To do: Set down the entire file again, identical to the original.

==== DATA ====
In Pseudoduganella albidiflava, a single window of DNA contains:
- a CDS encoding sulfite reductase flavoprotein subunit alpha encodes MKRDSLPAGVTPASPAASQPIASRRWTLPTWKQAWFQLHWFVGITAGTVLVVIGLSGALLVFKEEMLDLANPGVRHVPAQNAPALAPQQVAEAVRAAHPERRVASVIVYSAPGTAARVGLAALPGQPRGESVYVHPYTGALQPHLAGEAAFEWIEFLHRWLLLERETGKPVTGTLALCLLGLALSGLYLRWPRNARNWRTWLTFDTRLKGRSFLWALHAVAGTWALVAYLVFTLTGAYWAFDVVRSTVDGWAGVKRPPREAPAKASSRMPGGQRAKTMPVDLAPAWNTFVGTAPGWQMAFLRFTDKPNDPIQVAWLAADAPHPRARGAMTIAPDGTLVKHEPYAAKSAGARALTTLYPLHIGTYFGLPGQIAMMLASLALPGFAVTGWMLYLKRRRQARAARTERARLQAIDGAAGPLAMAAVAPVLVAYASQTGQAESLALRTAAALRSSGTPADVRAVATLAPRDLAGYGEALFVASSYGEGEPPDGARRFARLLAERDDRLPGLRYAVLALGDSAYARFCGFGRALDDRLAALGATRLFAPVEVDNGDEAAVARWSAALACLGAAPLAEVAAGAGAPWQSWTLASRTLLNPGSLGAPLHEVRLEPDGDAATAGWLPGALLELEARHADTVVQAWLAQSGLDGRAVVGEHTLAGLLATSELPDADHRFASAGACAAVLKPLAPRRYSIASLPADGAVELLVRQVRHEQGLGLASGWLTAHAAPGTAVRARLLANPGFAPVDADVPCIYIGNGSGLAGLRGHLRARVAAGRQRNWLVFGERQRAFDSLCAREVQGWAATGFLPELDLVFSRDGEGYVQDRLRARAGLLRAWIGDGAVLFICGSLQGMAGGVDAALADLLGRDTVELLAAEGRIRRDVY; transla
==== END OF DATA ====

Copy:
In Pseudoduganella albidiflava, a single window of DNA contains:
- a CDS encoding sulfite reductase flavoprotein subunit alpha encodes MKRDSLPAGVTPASPAASQPIASRRWTLPTWKQAWFQLHWFVGITAGTVLVVIGLSGALLVFKEEMLDLANPGVRHVPAQNAPALAPQQVAEAVRAAHPERRVASVIVYSAPGTAARVGLAALPGQPRGESVYVHPYTGALQPHLAGEAAFEWIEFLHRWLLLERETGKPVTGTLALCLLGLALSGLYLRWPRNARNWRTWLTFDTRLKGRSFLWALHAVAGTWALVAYLVFTLTGAYWAFDVVRSTVDGWAGVKRPPREAPAKASSRMPGGQRAKTMPVDLAPAWNTFVGTAPGWQMAFLRFTDKPNDPIQVAWLAADAPHPRARGAMTIAPDGTLVKHEPYAAKSAGARALTTLYPLHIGTYFGLPGQIAMMLASLALPGFAVTGWMLYLKRRRQARAARTERARLQAIDGAAGPLAMAAVAPVLVAYASQTGQAESLALRTAAALRSSGTPADVRAVATLAPRDLAGYGEALFVASSYGEGEPPDGARRFARLLAERDDRLPGLRYAVLALGDSAYARFCGFGRALDDRLAALGATRLFAPVEVDNGDEAAVARWSAALACLGAAPLAEVAAGAGAPWQSWTLASRTLLNPGSLGAPLHEVRLEPDGDAATAGWLPGALLELEARHADTVVQAWLAQSGLDGRAVVGEHTLAGLLATSELPDADHRFASAGACAAVLKPLAPRRYSIASLPADGAVELLVRQVRHEQGLGLASGWLTAHAAPGTAVRARLLANPGFAPVDADVPCIYIGNGSGLAGLRGHLRARVAAGRQRNWLVFGERQRAFDSLCAREVQGWAATGFLPELDLVFSRDGEGYVQDRLRARAGLLRAWIGDGAVLFICGSLQGMAGGVDAALADLLGRDTVELLAAEGRIRRDVY; transla